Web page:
The LIFE+ DINAMO project: a model of social participation for the conservation and increase of biodiversity in agricultural areas

On December 31st, 2012, the DINAMO project came to an end. It is an integrated LIFE+ project, which lasted three years and developed a participatory model aimed at conserving and increasing biodiversity at risk of extinction in the agricultural areas of the “Basso Molise” area. The DINAMO project (LIFE08 NAT/IT/000324) saw the participation of the University of Molise as project coordinator, ENEA, CIA Molise, IGEAM DD Srl company as partners, four municipalities of “Basso Molise” and 17 farmers. The project's objectives were the involvement of farmers in the conservation of local biodiversity through income-supporting measures and the implementation of direct conservation actions on biodiversity through practical demonstration in agricultural and semi-natural areas

 

Il progetto LIFE+ DINAMO: un modello per la conservazione e l’incremento della biodiversità nelle aree agricole attraverso la partecipazione sociale

 

Il 31 dicembre 2012 si è concluso DINAMO, un progetto integrato LIFE+ di durata triennale che ha messo a punto un modello di partecipazione volto alla conservazione e all’incremento della biodiversità in pericolo di estinzione nelle aree agricole del Basso Molise. Il Progetto DINAMO (LIFE08 NAT/IT/000324) ha visto coinvolti l’Università del Molise in veste di coordinatore, l’ENEA, la CIA Molise, la società IGEAM DD srl in qualità di partner, quattro Comuni del Basso Molise e 17 imprenditori agricoli. Gli obiettivi del progetto sono stati il coinvolgimento degli imprenditori agricoli nella conservazione della biodiversità locale mediante forme di sostegno al reddito e la realizzazione di azioni dirette di conservazione della biodiversità, attraverso pratiche dimostrative in aree agricole e semi-naturali

DOI: 10.12910/EAI2013-09

Paola Carrabba, Barbara Di Giovanni, Massimiliano De Mei, Loretta Bacchetta, Laura Maria Padovani

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Introduction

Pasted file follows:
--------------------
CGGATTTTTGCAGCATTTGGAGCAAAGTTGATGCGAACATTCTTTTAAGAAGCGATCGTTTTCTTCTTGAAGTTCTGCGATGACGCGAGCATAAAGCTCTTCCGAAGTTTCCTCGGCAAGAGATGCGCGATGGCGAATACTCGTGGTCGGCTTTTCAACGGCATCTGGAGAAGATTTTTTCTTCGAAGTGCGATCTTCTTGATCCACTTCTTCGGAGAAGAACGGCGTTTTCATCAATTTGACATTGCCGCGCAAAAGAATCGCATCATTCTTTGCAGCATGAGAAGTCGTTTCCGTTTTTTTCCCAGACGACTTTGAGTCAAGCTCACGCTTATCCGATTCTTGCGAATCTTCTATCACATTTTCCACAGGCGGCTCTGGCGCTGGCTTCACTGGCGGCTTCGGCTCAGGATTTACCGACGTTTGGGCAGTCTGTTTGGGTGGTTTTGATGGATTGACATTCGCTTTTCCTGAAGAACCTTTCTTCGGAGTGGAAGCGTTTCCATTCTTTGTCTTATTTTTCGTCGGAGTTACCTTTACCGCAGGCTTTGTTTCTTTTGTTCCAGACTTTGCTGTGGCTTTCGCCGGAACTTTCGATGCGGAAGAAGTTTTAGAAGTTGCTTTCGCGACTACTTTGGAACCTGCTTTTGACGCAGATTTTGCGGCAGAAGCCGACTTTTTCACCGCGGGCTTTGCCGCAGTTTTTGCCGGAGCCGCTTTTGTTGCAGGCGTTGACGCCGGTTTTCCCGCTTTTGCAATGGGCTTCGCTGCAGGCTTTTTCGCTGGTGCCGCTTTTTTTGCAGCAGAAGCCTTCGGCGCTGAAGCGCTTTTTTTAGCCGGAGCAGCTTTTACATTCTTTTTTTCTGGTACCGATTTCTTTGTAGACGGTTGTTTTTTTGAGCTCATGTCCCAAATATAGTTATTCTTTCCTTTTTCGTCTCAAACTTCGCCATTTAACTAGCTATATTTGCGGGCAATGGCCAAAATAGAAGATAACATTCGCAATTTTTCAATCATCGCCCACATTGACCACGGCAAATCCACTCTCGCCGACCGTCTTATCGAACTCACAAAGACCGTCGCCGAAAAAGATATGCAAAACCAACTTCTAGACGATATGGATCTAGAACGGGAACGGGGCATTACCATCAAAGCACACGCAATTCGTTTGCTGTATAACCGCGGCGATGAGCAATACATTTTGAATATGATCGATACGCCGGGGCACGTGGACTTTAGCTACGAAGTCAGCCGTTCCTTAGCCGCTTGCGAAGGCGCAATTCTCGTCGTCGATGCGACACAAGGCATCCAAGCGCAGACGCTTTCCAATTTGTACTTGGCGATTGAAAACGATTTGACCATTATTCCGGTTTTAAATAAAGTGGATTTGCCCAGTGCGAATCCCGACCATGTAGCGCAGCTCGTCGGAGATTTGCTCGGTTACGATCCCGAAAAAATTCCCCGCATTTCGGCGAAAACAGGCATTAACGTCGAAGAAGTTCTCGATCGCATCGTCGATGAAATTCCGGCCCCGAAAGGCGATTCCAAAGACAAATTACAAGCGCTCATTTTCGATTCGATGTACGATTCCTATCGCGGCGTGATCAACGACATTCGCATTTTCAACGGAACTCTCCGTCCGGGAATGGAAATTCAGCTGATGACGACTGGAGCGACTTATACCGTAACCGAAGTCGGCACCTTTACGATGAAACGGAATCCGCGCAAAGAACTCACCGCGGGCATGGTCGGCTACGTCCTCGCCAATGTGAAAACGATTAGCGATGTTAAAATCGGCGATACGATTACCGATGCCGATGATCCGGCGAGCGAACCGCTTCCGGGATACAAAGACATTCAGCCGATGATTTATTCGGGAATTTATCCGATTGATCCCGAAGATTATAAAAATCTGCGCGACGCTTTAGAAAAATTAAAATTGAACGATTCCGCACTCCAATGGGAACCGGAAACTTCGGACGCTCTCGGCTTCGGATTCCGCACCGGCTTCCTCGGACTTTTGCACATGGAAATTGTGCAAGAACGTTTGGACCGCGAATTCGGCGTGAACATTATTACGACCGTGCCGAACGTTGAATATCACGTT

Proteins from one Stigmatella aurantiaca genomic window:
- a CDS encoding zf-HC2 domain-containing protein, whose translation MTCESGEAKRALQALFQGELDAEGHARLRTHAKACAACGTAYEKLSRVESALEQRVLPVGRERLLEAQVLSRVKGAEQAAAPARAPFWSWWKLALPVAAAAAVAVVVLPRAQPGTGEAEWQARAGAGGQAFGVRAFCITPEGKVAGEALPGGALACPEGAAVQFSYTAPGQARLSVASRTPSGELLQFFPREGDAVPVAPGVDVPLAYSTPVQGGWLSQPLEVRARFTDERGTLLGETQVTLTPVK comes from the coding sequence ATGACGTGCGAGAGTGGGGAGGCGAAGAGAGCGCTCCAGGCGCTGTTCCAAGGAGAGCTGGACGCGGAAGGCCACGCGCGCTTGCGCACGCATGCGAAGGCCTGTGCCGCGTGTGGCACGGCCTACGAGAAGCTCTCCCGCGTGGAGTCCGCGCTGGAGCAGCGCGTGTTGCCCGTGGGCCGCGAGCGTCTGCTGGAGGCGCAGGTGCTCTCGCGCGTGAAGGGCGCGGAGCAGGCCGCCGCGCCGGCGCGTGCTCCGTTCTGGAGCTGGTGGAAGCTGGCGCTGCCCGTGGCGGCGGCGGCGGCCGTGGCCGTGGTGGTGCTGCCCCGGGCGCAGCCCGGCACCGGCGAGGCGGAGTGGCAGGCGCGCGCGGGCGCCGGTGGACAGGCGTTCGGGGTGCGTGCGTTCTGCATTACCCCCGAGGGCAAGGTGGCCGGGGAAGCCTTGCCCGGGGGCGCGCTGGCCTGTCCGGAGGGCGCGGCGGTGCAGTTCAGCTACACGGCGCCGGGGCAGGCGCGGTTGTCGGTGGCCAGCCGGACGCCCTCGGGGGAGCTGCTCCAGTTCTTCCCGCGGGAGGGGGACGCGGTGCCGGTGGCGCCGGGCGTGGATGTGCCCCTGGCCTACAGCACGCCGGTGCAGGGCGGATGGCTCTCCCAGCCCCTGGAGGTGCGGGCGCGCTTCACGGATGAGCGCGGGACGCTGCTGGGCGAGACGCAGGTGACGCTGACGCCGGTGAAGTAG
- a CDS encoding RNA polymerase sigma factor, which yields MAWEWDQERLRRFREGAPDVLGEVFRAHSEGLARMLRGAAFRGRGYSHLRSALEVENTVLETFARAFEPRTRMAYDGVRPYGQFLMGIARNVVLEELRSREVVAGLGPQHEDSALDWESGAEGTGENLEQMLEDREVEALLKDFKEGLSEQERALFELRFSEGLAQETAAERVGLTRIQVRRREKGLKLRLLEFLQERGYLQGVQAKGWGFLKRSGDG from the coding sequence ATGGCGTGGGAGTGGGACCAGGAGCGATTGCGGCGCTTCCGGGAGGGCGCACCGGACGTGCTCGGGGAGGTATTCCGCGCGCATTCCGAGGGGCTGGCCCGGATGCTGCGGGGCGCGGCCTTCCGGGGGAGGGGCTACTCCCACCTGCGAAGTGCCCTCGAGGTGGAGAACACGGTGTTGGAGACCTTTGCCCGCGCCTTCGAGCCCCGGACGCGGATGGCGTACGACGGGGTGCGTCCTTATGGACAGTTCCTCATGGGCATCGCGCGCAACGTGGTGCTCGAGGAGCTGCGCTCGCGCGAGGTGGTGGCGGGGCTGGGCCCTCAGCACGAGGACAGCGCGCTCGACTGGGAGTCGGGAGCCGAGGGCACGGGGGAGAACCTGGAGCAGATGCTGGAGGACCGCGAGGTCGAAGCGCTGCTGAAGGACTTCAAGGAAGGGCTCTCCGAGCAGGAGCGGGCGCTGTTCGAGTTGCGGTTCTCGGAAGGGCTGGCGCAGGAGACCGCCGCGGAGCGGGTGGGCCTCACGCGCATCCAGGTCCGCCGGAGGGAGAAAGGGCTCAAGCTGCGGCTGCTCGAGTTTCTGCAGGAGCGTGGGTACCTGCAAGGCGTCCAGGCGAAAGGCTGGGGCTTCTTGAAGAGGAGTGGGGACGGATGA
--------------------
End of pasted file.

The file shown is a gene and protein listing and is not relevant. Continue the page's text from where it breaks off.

The DINAMO project (LIFE08 NAT/IT/000324) –the English acronym of the title “Enhancement of biodiversity at risk of extinction in the agricultural areas and habitats: an innovative model of management”– was funded in 2008 by the European Commission through the LIFE+ Programme. The triennal (01/2010-12/2012) demonstrative project was coordinated by the STAT Department of the University of Molise, in partnership with ENEA, the Italian Farmers Confederation of Molise and IGEAM DD srl. The DINAMO model is based on the ecosystem approach principles (UNEP, 2000), a strategy for the conservation and sustainable use of biodiversity in a fair and equitable way (Padovani et al., 2003) and it fits into the European Union Strategy for Biodiversity. Such a Strategy aims “to develop, in co-operation with Member States, instruments to enhance the conservation and sustainable use of biodiversity across the territory outside protected areas” (EC, COM (1998) 42 final).

The project also answers the objectives of the European Action Plan “Halting the loss of biodiversity by 2010 - and beyond - Sustaining ecosystem services for human well-being” (EC, COM (2006) 216 final), namely: safeguarding the EU's most important habitats and species (Objective 1), conserving and restoring biodiversity and ecosystem services in the wider EU countryside (Objective 2), reinforcing the compatibility of regional and territorial development with biodiversity in the EU (objective 4).